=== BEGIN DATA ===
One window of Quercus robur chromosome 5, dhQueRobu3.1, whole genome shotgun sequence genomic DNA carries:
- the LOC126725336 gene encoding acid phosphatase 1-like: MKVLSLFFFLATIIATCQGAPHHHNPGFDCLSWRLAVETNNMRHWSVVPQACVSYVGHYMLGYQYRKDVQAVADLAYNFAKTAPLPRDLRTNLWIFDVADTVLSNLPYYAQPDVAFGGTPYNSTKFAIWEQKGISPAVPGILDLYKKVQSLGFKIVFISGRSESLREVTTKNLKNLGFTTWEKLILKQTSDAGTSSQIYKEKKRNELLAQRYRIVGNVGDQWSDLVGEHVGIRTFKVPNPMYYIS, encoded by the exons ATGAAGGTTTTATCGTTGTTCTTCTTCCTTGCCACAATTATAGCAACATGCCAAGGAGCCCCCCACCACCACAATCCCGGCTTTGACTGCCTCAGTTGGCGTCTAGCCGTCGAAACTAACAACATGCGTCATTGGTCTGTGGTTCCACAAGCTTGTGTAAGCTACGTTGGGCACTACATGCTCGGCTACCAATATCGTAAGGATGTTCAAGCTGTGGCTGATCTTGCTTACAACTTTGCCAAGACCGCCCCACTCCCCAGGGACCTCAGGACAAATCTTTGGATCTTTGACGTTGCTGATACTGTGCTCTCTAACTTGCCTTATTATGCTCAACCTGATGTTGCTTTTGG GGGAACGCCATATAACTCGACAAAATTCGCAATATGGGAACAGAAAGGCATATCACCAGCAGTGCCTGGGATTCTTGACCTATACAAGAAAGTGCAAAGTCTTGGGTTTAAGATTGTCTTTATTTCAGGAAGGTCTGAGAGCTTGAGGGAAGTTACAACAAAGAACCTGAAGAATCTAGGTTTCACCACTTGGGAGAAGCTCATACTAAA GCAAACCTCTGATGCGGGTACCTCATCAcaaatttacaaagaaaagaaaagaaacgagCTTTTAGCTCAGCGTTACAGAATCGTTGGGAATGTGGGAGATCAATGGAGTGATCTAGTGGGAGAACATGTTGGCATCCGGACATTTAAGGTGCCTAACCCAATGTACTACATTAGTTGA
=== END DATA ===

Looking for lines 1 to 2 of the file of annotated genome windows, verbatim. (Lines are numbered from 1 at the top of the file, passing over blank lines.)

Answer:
One window of Quercus robur chromosome 5, dhQueRobu3.1, whole genome shotgun sequence genomic DNA carries:
- the LOC126725336 gene encoding acid phosphatase 1-like: MKVLSLFFFLATIIATCQGAPHHHNPGFDCLSWRLAVETNNMRHWSVVPQACVSYVGHYMLGYQYRKDVQAVADLAYNFAKTAPLPRDLRTNLWIFDVADTVLSNLPYYAQPDVAFGGTPYNSTKFAIWEQKGISPAVPGILDLYKKVQSLGFKIVFISGRSESLREVTTKNLKNLGFTTWEKLILKQTSDAGTSSQIYKEKKRNELLAQRYRIVGNVGDQWSDLVGEHVGIRTFKVPNPMYYIS, encoded by the exons ATGAAGGTTTTATCGTTGTTCTTCTTCCTTGCCACAATTATAGCAACATGCCAAGGAGCCCCCCACCACCACAATCCCGGCTTTGACTGCCTCAGTTGGCGTCTAGCCGTCGAAACTAACAACATGCGTCATTGGTCTGTGGTTCCACAAGCTTGTGTAAGCTACGTTGGGCACTACATGCTCGGCTACCAATATCGTAAGGATGTTCAAGCTGTGGCTGATCTTGCTTACAACTTTGCCAAGACCGCCCCACTCCCCAGGGACCTCAGGACAAATCTTTGGATCTTTGACGTTGCTGATACTGTGCTCTCTAACTTGCCTTATTATGCTCAACCTGATGTTGCTTTTGG GGGAACGCCATATAACTCGACAAAATTCGCAATATGGGAACAGAAAGGCATATCACCAGCAGTGCCTGGGATTCTTGACCTATACAAGAAAGTGCAAAGTCTTGGGTTTAAGATTGTCTTTATTTCAGGAAGGTCTGAGAGCTTGAGGGAAGTTACAACAAAGAACCTGAAGAATCTAGGTTTCACCACTTGGGAGAAGCTCATACTAAA GCAAACCTCTGATGCGGGTACCTCATCAcaaatttacaaagaaaagaaaagaaacgagCTTTTAGCTCAGCGTTACAGAATCGTTGGGAATGTGGGAGATCAATGGAGTGATCTAGTGGGAGAACATGTTGGCATCCGGACATTTAAGGTGCCTAACCCAATGTACTACATTAGTTGA